You would not know it by listening to cable news pundits, and no politician will ever admit it. And unless you are a mind reader, you will find almost no evidence of it in your local coffee shop.
But here it is: The American center is dead.
More accurately, the independent voter we thought we knew has been gone for a very long time or—as I speculate—likely never existed. You cannot convince the electorate of that though. Americans, or at least a whopping 42 percent of us, are self-identified independents. According to Gallup, a mere 24 percent identify themselves as Republicans—an all-time low. Democrats faired marginally better in the study, ringing in at 31 percent.
In an age of partisan bickering and ideological warfare, independence has become the status du jour—a badge of honor that allows us to count ourselves above the fray, keepers of a moral high road who, if courted with enough zeal, have the power to swing elections. Opinion writers and television pundits will almost invariably tell you that Americans have begun eschewing party labels in such large numbers in favor of more moderate policy agendas. They say that politicos behaving badly have sent us running to a politically neutral Switzerland of sorts, a place where no one takes sides.
How then do we account for the midterm molly-whopping Republicans delivered last week? Aside from the anemic turnout, cringe-inducing turnout, it comes down to this:
We are a nation of liars.
And lest you be deceived, primary elections are no partisan monopoly. Split-ticket voting in general elections, the hallmark of so-called independents, is relatively rare. An analysis of “likely” voters conducted by Pew Research suggests that “about eight-in-ten voters (81 percent) will vote a straight party ticket,” even with competitive contests on the ballot and regardless of party identification.
For example, in 2012, only 13 percent of voters chose candidates for the House and Senate from different parties, says the authoritative American National Election Studies. Still, despite the fairytale, campaigns pour good money after bad to lure this vote. Critically, however, we have been aided and abetted in that lie by a mainstream media that consistently misunderstands and, thus, mislabels who independents really are and what motivates them.
Last Sunday, newly installed “Meet the Press” moderator Chuck Todd got my goat when he interviewed Wisconsin governor Scott Walker. Walker, you see, had just won a hotly contested bid for reelection by nearly six points. Todd wanted to know how Walker managed to win a traditionally blue state, the same state President Barack Obama won twice. Walker noted that Obama and he both won because they stood on their “principles”—no matter how diametrically opposed—and that Cheese Staters showed their appreciation with their votes. Todd, who is usually loaded for bear and rarely hangs his hat on spurious election data, wondered if the governor meant that “centrism doesn’t work in Wisconsin.”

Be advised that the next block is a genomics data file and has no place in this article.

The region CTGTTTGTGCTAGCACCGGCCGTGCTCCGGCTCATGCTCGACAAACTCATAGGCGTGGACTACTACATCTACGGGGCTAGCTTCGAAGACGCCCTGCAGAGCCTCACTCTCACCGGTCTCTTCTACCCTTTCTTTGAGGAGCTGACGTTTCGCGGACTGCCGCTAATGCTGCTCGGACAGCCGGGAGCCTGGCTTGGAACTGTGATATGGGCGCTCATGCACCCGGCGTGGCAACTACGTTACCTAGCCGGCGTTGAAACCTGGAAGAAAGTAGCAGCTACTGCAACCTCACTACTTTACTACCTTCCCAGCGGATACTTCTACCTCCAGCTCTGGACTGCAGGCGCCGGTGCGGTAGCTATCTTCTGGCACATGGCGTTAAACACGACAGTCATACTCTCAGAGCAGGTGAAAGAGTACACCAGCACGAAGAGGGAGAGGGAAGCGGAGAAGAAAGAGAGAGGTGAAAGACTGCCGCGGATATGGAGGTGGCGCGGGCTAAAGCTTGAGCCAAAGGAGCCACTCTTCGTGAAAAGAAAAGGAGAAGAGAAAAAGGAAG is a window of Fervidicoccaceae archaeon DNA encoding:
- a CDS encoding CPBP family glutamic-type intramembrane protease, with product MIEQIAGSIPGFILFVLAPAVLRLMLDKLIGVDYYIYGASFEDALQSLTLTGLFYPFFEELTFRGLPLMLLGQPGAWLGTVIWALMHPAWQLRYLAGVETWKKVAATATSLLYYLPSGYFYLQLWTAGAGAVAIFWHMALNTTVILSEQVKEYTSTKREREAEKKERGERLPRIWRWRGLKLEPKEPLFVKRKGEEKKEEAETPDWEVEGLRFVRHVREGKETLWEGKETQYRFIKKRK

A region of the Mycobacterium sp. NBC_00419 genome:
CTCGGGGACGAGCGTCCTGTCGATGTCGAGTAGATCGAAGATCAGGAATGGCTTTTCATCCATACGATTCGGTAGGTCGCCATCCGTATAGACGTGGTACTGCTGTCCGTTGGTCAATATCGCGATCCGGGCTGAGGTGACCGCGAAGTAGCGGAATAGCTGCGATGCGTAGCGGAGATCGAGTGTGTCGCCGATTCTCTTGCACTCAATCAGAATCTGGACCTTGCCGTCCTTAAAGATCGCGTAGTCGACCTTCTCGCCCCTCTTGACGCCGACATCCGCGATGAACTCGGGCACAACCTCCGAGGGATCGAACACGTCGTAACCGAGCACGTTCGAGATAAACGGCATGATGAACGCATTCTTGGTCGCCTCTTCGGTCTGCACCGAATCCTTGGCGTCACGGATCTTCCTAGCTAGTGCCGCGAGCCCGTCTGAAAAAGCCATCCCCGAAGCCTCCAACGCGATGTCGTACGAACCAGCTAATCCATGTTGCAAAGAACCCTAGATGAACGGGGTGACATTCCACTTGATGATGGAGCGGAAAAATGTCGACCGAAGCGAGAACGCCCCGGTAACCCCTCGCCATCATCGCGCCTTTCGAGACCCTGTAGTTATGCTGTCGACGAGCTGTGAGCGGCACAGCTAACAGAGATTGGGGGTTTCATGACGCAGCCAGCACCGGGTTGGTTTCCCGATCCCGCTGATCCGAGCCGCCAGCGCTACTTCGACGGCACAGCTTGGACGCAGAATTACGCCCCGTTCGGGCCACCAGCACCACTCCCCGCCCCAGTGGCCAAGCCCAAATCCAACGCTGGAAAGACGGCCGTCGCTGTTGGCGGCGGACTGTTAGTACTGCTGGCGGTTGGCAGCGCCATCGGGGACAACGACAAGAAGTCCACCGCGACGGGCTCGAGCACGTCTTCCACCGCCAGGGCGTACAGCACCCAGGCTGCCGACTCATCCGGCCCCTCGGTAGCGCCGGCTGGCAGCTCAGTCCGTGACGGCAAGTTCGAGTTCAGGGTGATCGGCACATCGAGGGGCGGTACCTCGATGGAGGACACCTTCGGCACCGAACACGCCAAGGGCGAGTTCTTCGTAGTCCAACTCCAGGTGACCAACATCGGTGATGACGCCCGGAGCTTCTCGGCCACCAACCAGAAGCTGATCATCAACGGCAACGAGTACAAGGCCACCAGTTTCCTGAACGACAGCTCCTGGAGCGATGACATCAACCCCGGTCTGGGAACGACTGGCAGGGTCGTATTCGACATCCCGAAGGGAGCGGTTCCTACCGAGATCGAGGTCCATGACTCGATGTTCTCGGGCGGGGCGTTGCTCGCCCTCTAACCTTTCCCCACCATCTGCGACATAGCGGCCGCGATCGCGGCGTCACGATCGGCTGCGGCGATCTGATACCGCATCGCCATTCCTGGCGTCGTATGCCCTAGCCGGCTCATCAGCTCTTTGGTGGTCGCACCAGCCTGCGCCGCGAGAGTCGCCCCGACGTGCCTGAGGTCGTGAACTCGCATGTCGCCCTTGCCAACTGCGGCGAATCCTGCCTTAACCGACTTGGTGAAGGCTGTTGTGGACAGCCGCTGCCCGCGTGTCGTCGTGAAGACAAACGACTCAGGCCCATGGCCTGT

The plain fact of the matter is centrism works nowhere in America. More than 75 percent of those who call themselves independent or centrist probably also claim they prefer straight journalism to the opinion-driven propaganda that populates newsstands, digital landscape, and airwaves. As Todd should well know, political polarization continues to drive media preferences and consumption and, in reality, just 10 percent of the American electorate can be called “pure independents.” Fully 88 percent of us either identify outright or lean to a party, 47 percent Democrat and 41 percent Republican.
And the folks at the Cook Political Report had it right last January when they discussed “the misconception that these voters are embracing an ‘independent’ status because they want their party to pursue a more moderate agenda, or to move to the middle instead of catering to the extreme.” The more salient evidence, Cook goes on to say, supports the exact opposite view: “They see the party as moving too far from its core values.”
It should be said that it isn’t a torrent of political scandals driving voters from the polls. It isn’t apathy, nor is it the very real notion that Washington isn’t getting anything done. We don’t want “anything” done. We want what we want done. And by “we,” I mean you and me—the supposed independents who tow the party line if and when we decide that going to vote is more relevant than, say, playing another round of mini-golf. We are not a lazy electorate and we’re not unconcerned. We simply don’t believe they’ll do what we want, so we don’t vote.
We have no one to blame for the gridlock but ourselves. We are responsible for the legions of extremists who populate our statehouses and our Congress. So, contrary to Obama’s famous line, we are not the ones we have been waiting for. America is in dire need of a better “us.” We are a pessimistic, cynical nation and we don’t mind lying about it.